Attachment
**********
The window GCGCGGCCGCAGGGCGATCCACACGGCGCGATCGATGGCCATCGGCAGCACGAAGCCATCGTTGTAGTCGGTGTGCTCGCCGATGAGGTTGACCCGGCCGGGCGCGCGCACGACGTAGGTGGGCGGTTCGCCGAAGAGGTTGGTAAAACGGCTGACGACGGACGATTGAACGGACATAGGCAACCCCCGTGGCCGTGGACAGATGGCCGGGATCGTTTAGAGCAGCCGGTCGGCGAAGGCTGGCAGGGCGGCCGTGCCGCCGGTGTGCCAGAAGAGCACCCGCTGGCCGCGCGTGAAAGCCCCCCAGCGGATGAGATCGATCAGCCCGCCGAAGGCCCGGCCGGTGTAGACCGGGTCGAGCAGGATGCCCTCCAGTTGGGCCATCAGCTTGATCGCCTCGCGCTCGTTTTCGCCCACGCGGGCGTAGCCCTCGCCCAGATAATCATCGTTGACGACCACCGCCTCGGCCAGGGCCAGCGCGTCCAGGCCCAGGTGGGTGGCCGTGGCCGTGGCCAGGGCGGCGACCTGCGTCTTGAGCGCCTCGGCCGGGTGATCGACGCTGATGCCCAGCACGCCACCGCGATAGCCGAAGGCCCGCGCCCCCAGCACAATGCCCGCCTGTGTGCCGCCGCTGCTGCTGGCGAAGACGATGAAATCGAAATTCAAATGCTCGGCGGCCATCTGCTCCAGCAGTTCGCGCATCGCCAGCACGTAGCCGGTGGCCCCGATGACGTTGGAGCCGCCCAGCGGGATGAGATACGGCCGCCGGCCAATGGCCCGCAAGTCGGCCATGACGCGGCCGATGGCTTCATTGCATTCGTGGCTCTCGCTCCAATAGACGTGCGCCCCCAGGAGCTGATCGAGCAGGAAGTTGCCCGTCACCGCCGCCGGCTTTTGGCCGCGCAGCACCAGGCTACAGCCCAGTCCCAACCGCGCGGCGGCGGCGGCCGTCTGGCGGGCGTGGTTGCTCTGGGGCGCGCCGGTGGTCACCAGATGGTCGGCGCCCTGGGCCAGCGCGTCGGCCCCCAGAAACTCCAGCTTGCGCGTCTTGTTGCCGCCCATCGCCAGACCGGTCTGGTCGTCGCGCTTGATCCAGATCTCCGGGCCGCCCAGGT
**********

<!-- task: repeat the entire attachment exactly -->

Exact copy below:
The window GCGCGGCCGCAGGGCGATCCACACGGCGCGATCGATGGCCATCGGCAGCACGAAGCCATCGTTGTAGTCGGTGTGCTCGCCGATGAGGTTGACCCGGCCGGGCGCGCGCACGACGTAGGTGGGCGGTTCGCCGAAGAGGTTGGTAAAACGGCTGACGACGGACGATTGAACGGACATAGGCAACCCCCGTGGCCGTGGACAGATGGCCGGGATCGTTTAGAGCAGCCGGTCGGCGAAGGCTGGCAGGGCGGCCGTGCCGCCGGTGTGCCAGAAGAGCACCCGCTGGCCGCGCGTGAAAGCCCCCCAGCGGATGAGATCGATCAGCCCGCCGAAGGCCCGGCCGGTGTAGACCGGGTCGAGCAGGATGCCCTCCAGTTGGGCCATCAGCTTGATCGCCTCGCGCTCGTTTTCGCCCACGCGGGCGTAGCCCTCGCCCAGATAATCATCGTTGACGACCACCGCCTCGGCCAGGGCCAGCGCGTCCAGGCCCAGGTGGGTGGCCGTGGCCGTGGCCAGGGCGGCGACCTGCGTCTTGAGCGCCTCGGCCGGGTGATCGACGCTGATGCCCAGCACGCCACCGCGATAGCCGAAGGCCCGCGCCCCCAGCACAATGCCCGCCTGTGTGCCGCCGCTGCTGCTGGCGAAGACGATGAAATCGAAATTCAAATGCTCGGCGGCCATCTGCTCCAGCAGTTCGCGCATCGCCAGCACGTAGCCGGTGGCCCCGATGACGTTGGAGCCGCCCAGCGGGATGAGATACGGCCGCCGGCCAATGGCCCGCAAGTCGGCCATGACGCGGCCGATGGCTTCATTGCATTCGTGGCTCTCGCTCCAATAGACGTGCGCCCCCAGGAGCTGATCGAGCAGGAAGTTGCCCGTCACCGCCGCCGGCTTTTGGCCGCGCAGCACCAGGCTACAGCCCAGTCCCAACCGCGCGGCGGCGGCGGCCGTCTGGCGGGCGTGGTTGCTCTGGGGCGCGCCGGTGGTCACCAGATGGTCGGCGCCCTGGGCCAGCGCGTCGGCCCCCAGAAACTCCAGCTTGCGCGTCTTGTTGCCGCCCATCGCCAGACCGGTCTGGTCGTCGCGCTTGATCCAGATCTCCGGGCCGCCCAGGT